Mathematics is a compulsory subject for all students in the 12th grade, still in their final year only 37% of all matrices wrote the thesis. Almost half of these failed math – cannot achieve the minimum grade of 30%. As mathematics is essential to many career paths associated with South Africa’s future development and growth, it is important to tackle this crisis at its root: children under the age of six.
“Developing a sense of math is one of the foundations of early childhood development,” said Candice Potgieter, CEO of The Unlimited Child, a nonprofit early childhood education and skills development organization. “Children are incredibly willing to learn at this critical time in life, but only if they are given the right conditions and stimulation in preschool.”
According to the South African National Curriculum Framework, there are four stages of early childhood development where age-appropriate activities to build early familiarity with numbers and counting should be encouraged. The first phase begins with babies from birth to 18 months of age. The toddler phase includes children from one and a half years to 36 months, then toddlers from 3 to 4 years. Next comes the pre-class R phase, until a child is six years old.
In these early years, the first foundations for arithmetic and problem solving are laid. Here too, developmental gaps need to be monitored based on a child’s overall emotional, social and physical well-being. This is expressed in their language, their sounds, their art, their actions and later in their writing.
“Understanding when a child is falling short of their developmental milestones can be challenging for many parents and caregivers, and this is often a major cause for concern,” says Potgieter. She says some of the early signs to look out for are a young child who has trouble paying age-appropriate levels of attention, has slow vocabulary development, and confuses objects, letters, and numbers.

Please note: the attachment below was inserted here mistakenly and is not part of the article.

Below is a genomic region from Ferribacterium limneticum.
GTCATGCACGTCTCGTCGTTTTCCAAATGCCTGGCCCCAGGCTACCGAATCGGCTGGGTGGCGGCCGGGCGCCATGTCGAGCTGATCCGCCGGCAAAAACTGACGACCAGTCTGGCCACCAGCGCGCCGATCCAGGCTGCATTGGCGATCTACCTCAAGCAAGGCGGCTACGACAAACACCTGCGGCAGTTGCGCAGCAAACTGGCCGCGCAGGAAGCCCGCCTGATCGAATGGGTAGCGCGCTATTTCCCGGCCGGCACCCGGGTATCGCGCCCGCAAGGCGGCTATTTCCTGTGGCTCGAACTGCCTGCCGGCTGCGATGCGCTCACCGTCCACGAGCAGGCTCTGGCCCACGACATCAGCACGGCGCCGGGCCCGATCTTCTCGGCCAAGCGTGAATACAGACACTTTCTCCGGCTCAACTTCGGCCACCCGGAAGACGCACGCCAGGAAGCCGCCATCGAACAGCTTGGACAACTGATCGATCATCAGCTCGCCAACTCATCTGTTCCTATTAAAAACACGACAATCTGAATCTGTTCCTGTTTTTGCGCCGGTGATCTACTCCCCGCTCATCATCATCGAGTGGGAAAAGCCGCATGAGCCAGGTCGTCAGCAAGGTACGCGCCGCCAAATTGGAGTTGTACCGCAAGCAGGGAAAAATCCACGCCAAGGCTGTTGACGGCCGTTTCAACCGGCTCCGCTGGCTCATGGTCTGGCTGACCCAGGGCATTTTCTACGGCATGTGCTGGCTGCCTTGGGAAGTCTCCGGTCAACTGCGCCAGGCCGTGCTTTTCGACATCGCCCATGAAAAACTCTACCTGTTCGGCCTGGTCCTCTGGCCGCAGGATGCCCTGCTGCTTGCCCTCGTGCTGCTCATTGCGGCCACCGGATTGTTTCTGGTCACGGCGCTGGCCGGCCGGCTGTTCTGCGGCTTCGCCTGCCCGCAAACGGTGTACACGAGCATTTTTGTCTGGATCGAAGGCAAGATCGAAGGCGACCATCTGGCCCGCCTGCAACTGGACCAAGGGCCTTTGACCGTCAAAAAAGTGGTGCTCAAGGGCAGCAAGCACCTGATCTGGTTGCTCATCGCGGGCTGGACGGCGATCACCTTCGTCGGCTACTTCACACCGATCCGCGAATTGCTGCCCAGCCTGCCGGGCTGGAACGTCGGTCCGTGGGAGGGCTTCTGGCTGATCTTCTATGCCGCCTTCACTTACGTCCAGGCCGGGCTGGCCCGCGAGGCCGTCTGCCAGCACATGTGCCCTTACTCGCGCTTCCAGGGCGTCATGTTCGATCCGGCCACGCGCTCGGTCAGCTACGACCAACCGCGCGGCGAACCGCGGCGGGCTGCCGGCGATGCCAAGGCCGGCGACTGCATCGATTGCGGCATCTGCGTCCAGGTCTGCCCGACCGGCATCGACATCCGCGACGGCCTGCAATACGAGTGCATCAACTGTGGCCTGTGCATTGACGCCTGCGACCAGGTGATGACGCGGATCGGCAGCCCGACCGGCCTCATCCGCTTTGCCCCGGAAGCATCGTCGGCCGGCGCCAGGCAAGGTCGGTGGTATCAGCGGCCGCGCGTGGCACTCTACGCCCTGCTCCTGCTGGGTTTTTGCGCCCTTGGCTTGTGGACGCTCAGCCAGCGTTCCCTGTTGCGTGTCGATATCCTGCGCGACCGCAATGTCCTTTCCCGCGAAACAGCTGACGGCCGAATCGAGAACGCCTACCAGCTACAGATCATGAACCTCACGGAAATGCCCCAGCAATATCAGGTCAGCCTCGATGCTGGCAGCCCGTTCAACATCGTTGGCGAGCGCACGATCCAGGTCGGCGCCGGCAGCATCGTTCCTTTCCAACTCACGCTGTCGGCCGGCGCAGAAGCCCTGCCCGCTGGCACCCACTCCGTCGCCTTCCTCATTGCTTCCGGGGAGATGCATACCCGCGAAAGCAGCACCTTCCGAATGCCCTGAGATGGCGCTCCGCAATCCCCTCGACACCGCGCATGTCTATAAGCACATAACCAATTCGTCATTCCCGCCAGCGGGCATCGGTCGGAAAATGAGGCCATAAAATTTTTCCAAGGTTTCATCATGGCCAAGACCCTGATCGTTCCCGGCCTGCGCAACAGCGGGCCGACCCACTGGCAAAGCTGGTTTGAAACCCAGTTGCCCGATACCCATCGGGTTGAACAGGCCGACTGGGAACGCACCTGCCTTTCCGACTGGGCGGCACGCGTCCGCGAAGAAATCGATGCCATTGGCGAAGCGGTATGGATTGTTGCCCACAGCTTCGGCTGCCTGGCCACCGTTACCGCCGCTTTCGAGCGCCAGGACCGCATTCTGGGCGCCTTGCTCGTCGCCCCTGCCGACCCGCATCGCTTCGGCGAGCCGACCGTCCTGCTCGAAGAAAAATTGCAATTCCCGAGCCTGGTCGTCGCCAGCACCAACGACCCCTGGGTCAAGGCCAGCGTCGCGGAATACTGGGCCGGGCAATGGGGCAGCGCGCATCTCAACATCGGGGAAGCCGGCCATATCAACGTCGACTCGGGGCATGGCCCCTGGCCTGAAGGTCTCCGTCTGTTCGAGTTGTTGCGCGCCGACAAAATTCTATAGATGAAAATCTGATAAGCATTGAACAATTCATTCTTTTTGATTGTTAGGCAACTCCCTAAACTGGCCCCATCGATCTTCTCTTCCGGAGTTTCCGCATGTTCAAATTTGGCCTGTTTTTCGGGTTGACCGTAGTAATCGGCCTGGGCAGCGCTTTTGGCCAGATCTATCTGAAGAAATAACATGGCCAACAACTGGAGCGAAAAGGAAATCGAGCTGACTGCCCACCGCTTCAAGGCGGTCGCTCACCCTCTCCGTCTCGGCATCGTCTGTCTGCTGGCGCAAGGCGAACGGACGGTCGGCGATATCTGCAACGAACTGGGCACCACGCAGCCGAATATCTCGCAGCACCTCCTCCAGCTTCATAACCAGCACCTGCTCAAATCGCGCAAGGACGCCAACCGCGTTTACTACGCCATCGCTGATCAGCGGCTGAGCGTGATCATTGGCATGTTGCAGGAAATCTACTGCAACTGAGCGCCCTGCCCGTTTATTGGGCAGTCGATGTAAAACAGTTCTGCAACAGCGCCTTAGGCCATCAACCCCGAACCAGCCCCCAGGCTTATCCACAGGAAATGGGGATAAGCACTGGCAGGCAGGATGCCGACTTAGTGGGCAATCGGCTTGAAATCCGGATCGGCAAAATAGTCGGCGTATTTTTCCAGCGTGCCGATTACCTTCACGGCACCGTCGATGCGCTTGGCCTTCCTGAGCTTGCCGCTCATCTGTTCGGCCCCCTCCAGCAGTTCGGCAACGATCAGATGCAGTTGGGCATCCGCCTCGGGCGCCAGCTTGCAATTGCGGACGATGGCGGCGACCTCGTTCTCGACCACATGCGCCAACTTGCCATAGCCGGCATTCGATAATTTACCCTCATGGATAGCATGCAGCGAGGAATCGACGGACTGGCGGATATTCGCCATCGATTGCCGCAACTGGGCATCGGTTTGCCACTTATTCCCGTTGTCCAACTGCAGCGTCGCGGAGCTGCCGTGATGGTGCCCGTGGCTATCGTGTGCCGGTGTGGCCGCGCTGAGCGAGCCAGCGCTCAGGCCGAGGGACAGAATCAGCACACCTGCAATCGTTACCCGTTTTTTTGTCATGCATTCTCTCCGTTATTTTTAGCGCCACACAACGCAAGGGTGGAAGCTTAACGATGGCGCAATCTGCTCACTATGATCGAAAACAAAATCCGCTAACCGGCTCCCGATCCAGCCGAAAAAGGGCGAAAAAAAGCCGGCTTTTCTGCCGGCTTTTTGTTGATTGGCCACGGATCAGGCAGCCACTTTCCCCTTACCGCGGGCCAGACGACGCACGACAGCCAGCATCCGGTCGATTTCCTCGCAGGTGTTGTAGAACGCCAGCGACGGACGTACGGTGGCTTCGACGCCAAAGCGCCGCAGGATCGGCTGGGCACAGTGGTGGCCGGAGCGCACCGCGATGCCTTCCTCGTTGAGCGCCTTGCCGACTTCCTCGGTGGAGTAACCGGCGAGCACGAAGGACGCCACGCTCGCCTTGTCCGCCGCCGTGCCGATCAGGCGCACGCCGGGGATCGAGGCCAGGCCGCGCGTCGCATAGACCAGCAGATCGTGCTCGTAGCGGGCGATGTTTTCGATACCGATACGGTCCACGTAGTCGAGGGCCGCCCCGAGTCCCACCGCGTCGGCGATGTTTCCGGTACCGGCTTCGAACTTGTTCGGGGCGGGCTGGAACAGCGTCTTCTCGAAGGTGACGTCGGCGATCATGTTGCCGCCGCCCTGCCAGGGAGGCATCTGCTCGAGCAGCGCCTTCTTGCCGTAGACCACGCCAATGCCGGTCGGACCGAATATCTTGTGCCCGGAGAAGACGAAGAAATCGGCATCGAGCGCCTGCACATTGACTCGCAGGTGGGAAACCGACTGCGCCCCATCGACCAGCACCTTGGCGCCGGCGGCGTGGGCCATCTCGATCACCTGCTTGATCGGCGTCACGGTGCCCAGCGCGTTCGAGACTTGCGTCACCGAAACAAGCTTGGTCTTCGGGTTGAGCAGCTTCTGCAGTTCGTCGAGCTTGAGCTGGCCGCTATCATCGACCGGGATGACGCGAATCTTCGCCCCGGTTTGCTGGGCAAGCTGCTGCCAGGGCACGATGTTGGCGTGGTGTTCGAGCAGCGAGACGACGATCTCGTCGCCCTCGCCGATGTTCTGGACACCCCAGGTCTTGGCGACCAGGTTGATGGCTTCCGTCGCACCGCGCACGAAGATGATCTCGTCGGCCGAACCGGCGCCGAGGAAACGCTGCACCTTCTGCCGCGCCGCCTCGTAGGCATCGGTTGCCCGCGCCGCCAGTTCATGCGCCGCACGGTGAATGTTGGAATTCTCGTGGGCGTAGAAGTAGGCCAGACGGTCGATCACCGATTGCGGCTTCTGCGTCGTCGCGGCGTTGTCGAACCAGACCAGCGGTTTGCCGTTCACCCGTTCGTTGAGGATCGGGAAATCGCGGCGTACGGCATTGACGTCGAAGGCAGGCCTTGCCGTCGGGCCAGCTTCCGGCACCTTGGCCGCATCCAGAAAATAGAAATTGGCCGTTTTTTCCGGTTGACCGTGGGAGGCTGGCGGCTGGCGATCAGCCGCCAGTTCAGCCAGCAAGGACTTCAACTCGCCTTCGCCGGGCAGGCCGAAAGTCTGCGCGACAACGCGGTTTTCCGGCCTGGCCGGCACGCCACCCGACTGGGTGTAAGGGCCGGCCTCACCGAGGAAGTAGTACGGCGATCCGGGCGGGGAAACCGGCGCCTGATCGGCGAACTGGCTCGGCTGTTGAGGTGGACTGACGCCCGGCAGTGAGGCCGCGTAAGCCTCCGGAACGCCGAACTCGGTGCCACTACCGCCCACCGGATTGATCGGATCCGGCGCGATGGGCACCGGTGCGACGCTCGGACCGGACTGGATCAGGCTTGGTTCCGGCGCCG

Understanding math is crucial to raising a well-rounded child. Helping young children enjoy basic math and number concepts is something parents and carers can do even at home as a seamless part of their daily routine.
The Unlimited Child shares some tips to ensure kids get the best start in their early years, so they find numbers and counting a fun challenge as they progress through school.
Babies (up to 18 months)
- Singing is a great way to help your baby develop an awareness of number names and experiment with counting.
- Songs can be invented as long as they contain numbers, especially when they relate to everyday activities like dressing or eating.
- Accompany the song with claps and count on your fingers.
- Talk to your baby about what they are doing and what is happening around them.
- Ask your baby to reach for toys and other objects by describing their shape and size. This helps a baby begin attempts at logical thinking by exploring their surroundings and finding things that challenge them.
- Play is another important development tool. A great activity for babies is to give them containers or objects that are easy to hold and then surround them with clean sand to play with.
Infants (18-36 months)
- Talk to your toddler about things that can be grouped. Ask them to match items like shoes, toys, and clothes by saying, “Can you get another shoe? Now you have two shoes.”
- Ask your toddler to describe what they see in picture books and magazines as this will help them learn how to categorize things.
- Start counting words like “one”, “two”, “more” in your chat with your child.
- Ask your toddler to find matching objects – be they shoes, picture cards or toys – this will help them understand different sizes and shapes.
Toddlers (3 – 4 years)
- Tell your child stories and teach them rhymes, and ask questions that require a number for the answer, e.g. “How many blind mice?” – Three!
- Encourage your child to count items in groups and use words like “less” and “more than” – this will help him see what is the same and what is different.
- Set up a treasure hunt where you give your child directions—”go forward two steps,” “turn around,” “look under the table”—these are directions that help kids get a feel for the space and also have fun solving problems . It’s also a great way to help them use speech to identify objects.
Direction Class R
- At this age, children can begin to solve simple problems. Ask your child to sort items into equal groups – like sorting a collection of toys or crayons.
- Encourage your child to count with their fingers
- A fun spot the difference game is great to get a kid excited about their skills
- Ask your child to stand in relation to certain objects, e.g. B. on a chair, behind a wall or next to a tree to develop spatial awareness.